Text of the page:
Shelburne County teachers add their voices to province-wide walkout
SHELBURNE COUNTY, N.S. – For the first time in its 122-year history, the NSTU held a teachers' strike on Friday, Feb. 17.
A proposed two-cent per pound levy on lobster is not being received well by lobster buyers in southwestern Nova Scotia.
YARMOUTH -Many lobster buyers in southwestern Nova Scotia are not happy with the province’s proposal to charge fishermen and buyers a levy on the valuable crustaceans.
A group of buyers attended a Feb. 17 meeting in Yarmouth to listen to the Department of Fisheries and Aquaculture make a pitch for a two-cent-per-pound levy to raise funds for a marketing program.
At the risk of saying “something that will get me in trouble” Cape Sable Island lobster buyer Peter Swim told the Shelburne Coast Guard that the buyers at the Yarmouth meeting were largely opposed to the idea.
Swim was clear that many of the buyers believe a marketing program would be of benefit. He said enforcing and administering a levy on the many independent fishermen and buyers in the industry would be an administrative nightmare for all involved though.
“I’m in favour of supporting some sort of program for advertising …just not a levy,” he said.
Woods Harbour lobster buyer Richard Malone didn’t make the lobster levy meeting in Yarmouth because he wasn’t feeling well, but he echoed Swim’s comments.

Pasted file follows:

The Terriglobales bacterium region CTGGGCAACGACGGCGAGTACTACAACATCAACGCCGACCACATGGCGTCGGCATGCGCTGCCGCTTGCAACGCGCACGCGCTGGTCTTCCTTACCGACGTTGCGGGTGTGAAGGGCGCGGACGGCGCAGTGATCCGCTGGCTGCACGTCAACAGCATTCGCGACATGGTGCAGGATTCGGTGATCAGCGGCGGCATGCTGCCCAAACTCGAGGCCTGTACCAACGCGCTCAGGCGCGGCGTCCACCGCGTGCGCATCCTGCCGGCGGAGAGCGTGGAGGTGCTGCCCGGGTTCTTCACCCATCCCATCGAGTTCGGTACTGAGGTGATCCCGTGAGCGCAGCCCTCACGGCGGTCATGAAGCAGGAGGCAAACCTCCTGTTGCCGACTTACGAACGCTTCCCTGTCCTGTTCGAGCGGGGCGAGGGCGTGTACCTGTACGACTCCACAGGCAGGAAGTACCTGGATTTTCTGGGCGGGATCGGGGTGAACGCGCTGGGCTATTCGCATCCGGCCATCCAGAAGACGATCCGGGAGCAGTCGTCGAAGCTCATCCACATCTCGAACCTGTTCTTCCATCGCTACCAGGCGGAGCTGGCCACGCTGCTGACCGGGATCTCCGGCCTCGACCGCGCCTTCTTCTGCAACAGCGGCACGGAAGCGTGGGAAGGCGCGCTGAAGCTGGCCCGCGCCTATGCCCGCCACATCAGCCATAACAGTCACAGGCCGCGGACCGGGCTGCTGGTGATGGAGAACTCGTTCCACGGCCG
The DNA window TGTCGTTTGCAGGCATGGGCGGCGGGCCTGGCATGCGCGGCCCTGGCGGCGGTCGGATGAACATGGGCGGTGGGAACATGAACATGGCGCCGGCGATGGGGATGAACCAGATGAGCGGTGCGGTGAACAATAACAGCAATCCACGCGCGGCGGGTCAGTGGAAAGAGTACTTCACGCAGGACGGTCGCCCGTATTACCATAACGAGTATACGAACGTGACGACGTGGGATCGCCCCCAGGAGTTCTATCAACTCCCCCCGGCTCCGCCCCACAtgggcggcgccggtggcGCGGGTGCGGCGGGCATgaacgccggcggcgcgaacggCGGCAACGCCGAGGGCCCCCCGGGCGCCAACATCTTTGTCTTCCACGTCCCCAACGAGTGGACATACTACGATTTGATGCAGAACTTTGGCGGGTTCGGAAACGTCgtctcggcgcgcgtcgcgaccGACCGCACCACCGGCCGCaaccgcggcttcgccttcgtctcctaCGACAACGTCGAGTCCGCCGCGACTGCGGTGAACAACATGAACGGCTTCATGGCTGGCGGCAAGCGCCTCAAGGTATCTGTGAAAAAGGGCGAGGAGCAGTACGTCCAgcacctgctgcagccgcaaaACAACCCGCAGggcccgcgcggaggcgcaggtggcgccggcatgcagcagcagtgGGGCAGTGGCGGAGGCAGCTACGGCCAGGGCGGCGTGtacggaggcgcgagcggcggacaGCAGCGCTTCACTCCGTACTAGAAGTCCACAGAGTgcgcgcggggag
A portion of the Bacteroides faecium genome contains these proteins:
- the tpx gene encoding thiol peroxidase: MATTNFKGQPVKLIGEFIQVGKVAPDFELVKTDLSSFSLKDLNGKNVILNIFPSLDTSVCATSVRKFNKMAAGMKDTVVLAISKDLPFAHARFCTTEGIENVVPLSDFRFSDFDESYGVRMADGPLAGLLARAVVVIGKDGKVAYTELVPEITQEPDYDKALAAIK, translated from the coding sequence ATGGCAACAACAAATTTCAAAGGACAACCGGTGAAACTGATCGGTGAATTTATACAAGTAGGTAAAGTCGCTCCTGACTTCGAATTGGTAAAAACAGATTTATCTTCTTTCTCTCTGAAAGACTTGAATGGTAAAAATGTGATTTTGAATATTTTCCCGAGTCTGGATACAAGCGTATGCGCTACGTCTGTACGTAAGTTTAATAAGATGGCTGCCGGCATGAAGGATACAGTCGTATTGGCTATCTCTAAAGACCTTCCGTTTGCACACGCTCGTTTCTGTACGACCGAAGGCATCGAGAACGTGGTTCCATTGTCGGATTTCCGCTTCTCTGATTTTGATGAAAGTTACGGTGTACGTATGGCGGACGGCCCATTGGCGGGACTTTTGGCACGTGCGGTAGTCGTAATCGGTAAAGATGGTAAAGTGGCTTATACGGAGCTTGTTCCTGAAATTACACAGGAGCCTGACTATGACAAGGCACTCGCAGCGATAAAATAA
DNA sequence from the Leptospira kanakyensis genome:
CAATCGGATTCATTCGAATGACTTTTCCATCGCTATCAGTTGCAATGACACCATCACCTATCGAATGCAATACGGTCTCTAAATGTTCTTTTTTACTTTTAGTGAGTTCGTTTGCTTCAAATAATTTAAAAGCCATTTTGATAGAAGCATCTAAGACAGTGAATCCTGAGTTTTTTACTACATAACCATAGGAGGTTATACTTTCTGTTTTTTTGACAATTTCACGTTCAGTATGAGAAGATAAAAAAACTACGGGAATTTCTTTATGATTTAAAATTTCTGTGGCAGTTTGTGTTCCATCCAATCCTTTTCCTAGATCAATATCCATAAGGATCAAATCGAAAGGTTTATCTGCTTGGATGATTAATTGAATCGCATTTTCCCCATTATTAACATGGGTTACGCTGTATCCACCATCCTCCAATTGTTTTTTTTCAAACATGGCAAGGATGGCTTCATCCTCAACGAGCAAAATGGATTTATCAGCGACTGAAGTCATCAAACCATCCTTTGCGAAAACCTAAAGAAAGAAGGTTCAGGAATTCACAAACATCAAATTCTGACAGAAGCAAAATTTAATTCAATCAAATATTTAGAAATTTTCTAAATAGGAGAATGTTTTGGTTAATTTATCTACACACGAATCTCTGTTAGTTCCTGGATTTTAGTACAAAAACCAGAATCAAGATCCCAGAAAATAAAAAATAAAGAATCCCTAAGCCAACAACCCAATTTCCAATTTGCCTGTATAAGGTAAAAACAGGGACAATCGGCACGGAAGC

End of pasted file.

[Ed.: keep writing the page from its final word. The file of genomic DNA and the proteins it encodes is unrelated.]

“I don’t like it,” said Malone. “It will be awkward to collect and administer … it will be a lot of work and hassle for us that we don’t need.”
The current proposal would see buyers and fishermen each pay a cent per pound for every lobster caught and landed.
In a media scrum in Halifax on Thursday, Fisheries and Aquaculture Minister Keith Colwell told provincial reporters the department would be open to considering other ways to raise the funds from the industry.
Queens-Shelburne NDP MLA Sterling Belliveau said in a release that Fisheries Minister Keith Colwell will need a mandate from the fishing industry before any money can change hands and called for a province-wide vote on the issue.
“It’s all very confusing, but this much is certain - if Keith Colwell and the Liberal government want the lobster industry to hand over any money they need to get a mandate. And the only way to get a mandate is to go out and hold a provincewide vote,” added Belliveau.
Department of Fisheries and Aquaculture representatives have been consulting with fishermen and industry representatives across the province about the proposed levy.
Those meetings wrap up on Feb. 27 with the final scheduled session in Advocate Harbour.